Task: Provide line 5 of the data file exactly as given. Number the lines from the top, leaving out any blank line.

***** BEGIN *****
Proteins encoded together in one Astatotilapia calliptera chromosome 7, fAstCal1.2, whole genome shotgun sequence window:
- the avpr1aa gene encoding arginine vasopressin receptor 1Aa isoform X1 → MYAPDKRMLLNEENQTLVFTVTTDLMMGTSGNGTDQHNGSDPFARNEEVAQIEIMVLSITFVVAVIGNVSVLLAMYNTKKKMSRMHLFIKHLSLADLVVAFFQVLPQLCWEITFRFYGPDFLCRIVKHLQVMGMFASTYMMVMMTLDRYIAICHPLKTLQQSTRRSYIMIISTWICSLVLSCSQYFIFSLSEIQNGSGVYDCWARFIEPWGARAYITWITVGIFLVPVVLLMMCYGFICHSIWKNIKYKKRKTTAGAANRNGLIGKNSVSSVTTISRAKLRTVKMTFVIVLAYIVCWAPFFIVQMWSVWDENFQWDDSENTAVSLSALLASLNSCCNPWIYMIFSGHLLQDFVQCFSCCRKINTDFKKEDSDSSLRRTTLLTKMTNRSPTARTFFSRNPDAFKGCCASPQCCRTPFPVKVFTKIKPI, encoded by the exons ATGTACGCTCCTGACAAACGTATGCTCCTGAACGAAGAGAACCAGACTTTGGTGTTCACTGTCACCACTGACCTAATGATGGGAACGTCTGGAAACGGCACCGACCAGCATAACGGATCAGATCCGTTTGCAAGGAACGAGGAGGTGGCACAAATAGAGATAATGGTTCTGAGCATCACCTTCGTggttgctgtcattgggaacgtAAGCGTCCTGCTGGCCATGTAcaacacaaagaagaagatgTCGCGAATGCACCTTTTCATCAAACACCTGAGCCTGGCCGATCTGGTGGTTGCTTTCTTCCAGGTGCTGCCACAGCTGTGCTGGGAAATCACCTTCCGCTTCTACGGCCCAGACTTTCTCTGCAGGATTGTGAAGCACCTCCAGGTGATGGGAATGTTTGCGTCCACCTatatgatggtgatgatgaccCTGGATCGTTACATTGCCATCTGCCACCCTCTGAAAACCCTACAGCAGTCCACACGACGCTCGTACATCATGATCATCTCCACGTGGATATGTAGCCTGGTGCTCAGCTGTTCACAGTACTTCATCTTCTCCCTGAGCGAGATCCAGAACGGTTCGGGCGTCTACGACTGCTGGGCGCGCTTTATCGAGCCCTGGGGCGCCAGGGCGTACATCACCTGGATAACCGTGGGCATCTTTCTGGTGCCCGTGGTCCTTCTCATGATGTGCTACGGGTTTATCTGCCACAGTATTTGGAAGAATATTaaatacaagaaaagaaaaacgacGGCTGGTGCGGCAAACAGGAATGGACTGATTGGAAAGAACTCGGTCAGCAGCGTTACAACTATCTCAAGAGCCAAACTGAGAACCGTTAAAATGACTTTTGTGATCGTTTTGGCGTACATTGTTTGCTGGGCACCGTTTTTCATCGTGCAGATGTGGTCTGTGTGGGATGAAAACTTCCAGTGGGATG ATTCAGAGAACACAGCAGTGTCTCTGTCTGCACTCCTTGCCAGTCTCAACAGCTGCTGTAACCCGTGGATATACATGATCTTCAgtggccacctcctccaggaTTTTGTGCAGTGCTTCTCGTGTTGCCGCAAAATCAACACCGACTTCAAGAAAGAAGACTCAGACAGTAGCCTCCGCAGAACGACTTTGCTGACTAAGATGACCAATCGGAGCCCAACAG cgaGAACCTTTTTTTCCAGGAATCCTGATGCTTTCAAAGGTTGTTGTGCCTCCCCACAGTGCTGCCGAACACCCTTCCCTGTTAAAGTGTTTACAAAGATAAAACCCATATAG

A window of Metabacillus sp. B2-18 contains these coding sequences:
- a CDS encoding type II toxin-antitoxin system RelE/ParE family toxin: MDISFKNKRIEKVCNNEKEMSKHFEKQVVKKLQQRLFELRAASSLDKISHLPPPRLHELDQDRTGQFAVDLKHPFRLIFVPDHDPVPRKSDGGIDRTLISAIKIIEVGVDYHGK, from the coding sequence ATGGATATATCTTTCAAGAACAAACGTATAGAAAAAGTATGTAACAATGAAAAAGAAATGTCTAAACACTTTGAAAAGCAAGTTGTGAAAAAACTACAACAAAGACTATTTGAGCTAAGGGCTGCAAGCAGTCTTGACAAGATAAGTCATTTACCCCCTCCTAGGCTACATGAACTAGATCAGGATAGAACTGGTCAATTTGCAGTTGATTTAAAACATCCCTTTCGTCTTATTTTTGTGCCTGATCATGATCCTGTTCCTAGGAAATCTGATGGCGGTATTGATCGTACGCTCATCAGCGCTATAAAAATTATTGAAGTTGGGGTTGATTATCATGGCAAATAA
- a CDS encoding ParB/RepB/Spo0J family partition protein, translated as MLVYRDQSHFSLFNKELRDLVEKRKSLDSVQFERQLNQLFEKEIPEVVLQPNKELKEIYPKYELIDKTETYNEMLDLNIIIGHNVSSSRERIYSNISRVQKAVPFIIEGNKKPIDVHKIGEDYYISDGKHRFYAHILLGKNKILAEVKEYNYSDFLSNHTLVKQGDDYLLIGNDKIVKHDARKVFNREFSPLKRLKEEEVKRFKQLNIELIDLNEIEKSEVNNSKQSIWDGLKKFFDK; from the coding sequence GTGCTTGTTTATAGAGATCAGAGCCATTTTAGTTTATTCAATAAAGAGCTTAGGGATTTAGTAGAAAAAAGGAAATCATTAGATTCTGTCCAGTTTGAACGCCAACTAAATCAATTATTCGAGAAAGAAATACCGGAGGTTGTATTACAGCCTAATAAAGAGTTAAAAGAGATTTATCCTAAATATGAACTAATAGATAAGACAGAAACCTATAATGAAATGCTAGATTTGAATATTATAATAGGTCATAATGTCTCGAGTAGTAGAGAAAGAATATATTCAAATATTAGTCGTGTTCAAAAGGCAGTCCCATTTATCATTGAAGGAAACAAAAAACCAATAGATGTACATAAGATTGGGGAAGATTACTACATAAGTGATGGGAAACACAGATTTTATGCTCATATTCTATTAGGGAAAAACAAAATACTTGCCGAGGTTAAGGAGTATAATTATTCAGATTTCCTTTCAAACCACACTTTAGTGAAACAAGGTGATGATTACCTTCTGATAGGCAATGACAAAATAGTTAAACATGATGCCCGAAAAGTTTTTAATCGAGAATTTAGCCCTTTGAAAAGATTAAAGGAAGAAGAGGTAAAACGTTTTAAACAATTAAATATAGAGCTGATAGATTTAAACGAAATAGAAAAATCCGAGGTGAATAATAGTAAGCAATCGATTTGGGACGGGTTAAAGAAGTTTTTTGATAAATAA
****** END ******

- a CDS encoding ParB/RepB/Spo0J family partition protein, translated as MLVYRDQSHFSLFNKELRDLVEKRKSLDSVQFERQLNQLFEKEIPEVVLQPNKELKEIYPKYELIDKTETYNEMLDLNIIIGHNVSSSRERIYSNISRVQKAVPFIIEGNKKPIDVHKIGEDYYISDGKHRFYAHILLGKNKILAEVKEYNYSDFLSNHTLVKQGDDYLLIGNDKIVKHDARKVFNREFSPLKRLKEEEVKRFKQLNIELIDLNEIEKSEVNNSKQSIWDGLKKFFDK; from the coding sequence GTGCTTGTTTATAGAGATCAGAGCCATTTTAGTTTATTCAATAAAGAGCTTAGGGATTTAGTAGAAAAAAGGAAATCATTAGATTCTGTCCAGTTTGAACGCCAACTAAATCAATTATTCGAGAAAGAAATACCGGAGGTTGTATTACAGCCTAATAAAGAGTTAAAAGAGATTTATCCTAAATATGAACTAATAGATAAGACAGAAACCTATAATGAAATGCTAGATTTGAATATTATAATAGGTCATAATGTCTCGAGTAGTAGAGAAAGAATATATTCAAATATTAGTCGTGTTCAAAAGGCAGTCCCATTTATCATTGAAGGAAACAAAAAACCAATAGATGTACATAAGATTGGGGAAGATTACTACATAAGTGATGGGAAACACAGATTTTATGCTCATATTCTATTAGGGAAAAACAAAATACTTGCCGAGGTTAAGGAGTATAATTATTCAGATTTCCTTTCAAACCACACTTTAGTGAAACAAGGTGATGATTACCTTCTGATAGGCAATGACAAAATAGTTAAACATGATGCCCGAAAAGTTTTTAATCGAGAATTTAGCCCTTTGAAAAGATTAAAGGAAGAAGAGGTAAAACGTTTTAAACAATTAAATATAGAGCTGATAGATTTAAACGAAATAGAAAAATCCGAGGTGAATAATAGTAAGCAATCGATTTGGGACGGGTTAAAGAAGTTTTTTGATAAATAA